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Mol Cell Biol. 2000 Jun;20(12):4199-209.

Two regulators of Ste12p inhibit pheromone-responsive transcription by separate mechanisms.

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  • 1Department of Biochemistry and Molecular Biology, University of British Columbia, Vancouver, Canada.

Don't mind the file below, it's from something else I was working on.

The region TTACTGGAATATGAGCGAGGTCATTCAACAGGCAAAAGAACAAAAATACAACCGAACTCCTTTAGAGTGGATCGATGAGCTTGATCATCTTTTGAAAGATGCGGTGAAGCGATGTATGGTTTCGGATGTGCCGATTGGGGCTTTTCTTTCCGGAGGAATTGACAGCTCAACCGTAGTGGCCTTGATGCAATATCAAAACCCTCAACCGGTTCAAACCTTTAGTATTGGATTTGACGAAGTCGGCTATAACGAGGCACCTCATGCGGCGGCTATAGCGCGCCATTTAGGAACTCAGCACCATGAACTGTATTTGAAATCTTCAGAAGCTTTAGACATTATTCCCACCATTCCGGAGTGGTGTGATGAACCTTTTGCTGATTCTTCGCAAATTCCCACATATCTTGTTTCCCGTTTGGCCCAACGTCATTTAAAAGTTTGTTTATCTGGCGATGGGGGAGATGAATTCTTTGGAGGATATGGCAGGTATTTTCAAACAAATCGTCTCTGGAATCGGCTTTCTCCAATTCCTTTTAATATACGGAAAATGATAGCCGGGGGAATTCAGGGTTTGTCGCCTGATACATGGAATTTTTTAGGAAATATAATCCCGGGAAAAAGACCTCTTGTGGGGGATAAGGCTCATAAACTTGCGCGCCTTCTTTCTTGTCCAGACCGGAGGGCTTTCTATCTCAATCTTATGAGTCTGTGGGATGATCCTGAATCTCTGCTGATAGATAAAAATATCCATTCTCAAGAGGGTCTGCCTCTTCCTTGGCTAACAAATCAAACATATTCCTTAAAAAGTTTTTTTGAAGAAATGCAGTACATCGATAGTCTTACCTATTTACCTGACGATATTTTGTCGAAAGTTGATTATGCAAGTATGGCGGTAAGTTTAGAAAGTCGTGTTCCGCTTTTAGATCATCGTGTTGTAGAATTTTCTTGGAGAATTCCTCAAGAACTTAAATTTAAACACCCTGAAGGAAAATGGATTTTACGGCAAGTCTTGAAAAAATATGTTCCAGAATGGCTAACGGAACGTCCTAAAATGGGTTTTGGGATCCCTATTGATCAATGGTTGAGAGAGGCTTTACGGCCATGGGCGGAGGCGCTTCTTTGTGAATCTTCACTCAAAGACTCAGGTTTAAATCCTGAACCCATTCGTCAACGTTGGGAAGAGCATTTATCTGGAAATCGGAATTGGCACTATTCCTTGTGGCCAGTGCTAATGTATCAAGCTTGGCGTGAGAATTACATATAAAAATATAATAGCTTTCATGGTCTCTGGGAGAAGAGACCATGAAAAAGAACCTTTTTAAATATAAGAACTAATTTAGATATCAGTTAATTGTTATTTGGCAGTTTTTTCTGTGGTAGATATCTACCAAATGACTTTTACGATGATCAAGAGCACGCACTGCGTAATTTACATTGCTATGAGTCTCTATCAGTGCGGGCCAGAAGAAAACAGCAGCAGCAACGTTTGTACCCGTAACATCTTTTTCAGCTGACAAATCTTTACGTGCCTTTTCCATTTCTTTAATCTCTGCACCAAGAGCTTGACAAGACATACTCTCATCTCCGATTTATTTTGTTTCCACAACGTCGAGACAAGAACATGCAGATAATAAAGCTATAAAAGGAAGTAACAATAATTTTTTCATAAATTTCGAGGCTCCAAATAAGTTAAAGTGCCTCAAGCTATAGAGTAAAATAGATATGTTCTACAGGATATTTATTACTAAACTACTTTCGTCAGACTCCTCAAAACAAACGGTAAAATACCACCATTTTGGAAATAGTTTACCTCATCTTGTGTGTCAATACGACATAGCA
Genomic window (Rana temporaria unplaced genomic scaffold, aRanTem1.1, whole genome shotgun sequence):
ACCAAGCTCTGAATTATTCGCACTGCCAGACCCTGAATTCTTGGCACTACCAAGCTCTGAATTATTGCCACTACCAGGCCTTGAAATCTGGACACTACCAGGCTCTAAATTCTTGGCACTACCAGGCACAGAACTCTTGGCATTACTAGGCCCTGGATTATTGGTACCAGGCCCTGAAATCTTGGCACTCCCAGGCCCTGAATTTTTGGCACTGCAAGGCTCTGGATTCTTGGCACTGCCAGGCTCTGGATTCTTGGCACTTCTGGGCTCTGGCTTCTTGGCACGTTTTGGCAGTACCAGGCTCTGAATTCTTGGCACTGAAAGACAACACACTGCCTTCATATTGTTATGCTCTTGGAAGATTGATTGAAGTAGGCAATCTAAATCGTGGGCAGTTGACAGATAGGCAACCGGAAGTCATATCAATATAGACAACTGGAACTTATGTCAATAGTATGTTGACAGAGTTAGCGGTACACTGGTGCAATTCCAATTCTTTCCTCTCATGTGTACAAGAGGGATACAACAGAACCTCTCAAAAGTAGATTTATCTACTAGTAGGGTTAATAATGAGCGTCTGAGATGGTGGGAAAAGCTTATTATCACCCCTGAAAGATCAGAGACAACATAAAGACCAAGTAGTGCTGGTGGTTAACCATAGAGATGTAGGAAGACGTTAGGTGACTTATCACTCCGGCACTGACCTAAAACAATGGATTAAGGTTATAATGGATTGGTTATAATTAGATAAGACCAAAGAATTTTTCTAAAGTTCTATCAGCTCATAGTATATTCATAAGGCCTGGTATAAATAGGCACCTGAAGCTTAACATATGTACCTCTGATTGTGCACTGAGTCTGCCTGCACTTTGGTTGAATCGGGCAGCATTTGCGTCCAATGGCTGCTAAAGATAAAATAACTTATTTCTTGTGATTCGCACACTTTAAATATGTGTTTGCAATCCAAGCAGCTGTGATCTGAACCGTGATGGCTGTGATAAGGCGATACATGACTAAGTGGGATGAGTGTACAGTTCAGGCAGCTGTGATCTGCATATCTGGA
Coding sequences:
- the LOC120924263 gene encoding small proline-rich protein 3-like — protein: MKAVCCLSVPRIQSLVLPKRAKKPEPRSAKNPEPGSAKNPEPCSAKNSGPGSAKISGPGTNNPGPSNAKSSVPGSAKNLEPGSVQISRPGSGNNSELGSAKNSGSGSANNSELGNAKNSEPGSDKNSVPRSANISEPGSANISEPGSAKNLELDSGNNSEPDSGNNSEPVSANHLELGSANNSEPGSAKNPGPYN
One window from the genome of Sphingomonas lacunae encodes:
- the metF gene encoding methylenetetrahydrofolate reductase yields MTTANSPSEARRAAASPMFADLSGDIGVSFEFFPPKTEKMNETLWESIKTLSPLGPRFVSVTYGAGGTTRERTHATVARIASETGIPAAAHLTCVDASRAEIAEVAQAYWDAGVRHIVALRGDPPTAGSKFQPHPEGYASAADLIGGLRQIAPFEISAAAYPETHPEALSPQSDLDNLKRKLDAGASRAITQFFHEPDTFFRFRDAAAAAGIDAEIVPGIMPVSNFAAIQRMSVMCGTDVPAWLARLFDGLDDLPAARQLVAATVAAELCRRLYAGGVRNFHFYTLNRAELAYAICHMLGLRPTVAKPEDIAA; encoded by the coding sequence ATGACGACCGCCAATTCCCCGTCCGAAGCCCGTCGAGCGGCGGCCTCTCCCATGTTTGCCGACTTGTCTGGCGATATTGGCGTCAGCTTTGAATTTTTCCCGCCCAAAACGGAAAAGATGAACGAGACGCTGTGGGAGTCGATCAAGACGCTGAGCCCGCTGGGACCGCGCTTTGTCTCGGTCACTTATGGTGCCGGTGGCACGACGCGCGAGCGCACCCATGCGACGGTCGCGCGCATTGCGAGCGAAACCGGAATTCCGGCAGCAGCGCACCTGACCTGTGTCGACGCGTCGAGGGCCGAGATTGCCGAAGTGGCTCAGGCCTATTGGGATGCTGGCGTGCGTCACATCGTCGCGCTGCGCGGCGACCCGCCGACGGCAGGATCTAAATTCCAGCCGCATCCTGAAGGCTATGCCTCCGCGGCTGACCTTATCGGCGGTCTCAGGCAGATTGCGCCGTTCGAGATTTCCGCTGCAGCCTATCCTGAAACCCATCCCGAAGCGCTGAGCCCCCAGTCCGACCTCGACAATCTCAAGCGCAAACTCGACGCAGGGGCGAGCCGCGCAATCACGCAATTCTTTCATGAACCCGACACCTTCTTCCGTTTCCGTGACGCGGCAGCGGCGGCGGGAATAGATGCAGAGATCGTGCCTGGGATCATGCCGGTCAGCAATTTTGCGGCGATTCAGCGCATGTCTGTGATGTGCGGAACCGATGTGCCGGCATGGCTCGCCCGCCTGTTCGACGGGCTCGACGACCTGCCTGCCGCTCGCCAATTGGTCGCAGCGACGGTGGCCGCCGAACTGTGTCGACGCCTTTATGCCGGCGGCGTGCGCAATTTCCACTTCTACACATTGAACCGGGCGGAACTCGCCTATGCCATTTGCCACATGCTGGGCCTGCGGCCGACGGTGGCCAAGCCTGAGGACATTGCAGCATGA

The yeast Saccharomyces cerevisiae transcription factor Ste12p is responsible for activating genes in response to MAP kinase cascades controlling mating and filamentous growth. Ste12p is negatively regulated by two inhibitor proteins, Dig1p (also called Rst1p) and Dig2p (also called Rst2p). The expression of a C-terminal Ste12p fragment (residues 216 to 688) [Ste12p(216-688)] from a GAL promoter causes FUS1 induction in a strain expressing wild-type STE12, suggesting that this region can cause the activation of endogenous Ste12p. Residues 262 to 594 are sufficient to cause STE12-dependent FUS1 induction when overexpressed, and this region of Ste12p was found to bind Dig1p but not Dig2p in yeast extracts. In contrast, recombinant glutathione S-transferase-Dig2p binds to the Ste12p DNA-binding domain (DBD). Expression of DIG2, but not DIG1, from a GAL promoter inhibits transcriptional activation by an Ste12p DBD-VP16 fusion. Furthermore, disruption of dig1, but not dig2, causes elevated transcriptional activation by a LexA-Ste12p(216-688) fusion. Ste12p has multiple regions within the C terminus (flanking residue 474) that can promote multimerization in vitro, and we demonstrate that these interactions can contribute to the activation of endogenous Ste12p by overproduced C-terminal fragments. These results demonstrate that Dig1p and Dig2p do not function by redundant mechanisms but rather inhibit pheromone-responsive transcription through interactions with separate regions of Ste12p.

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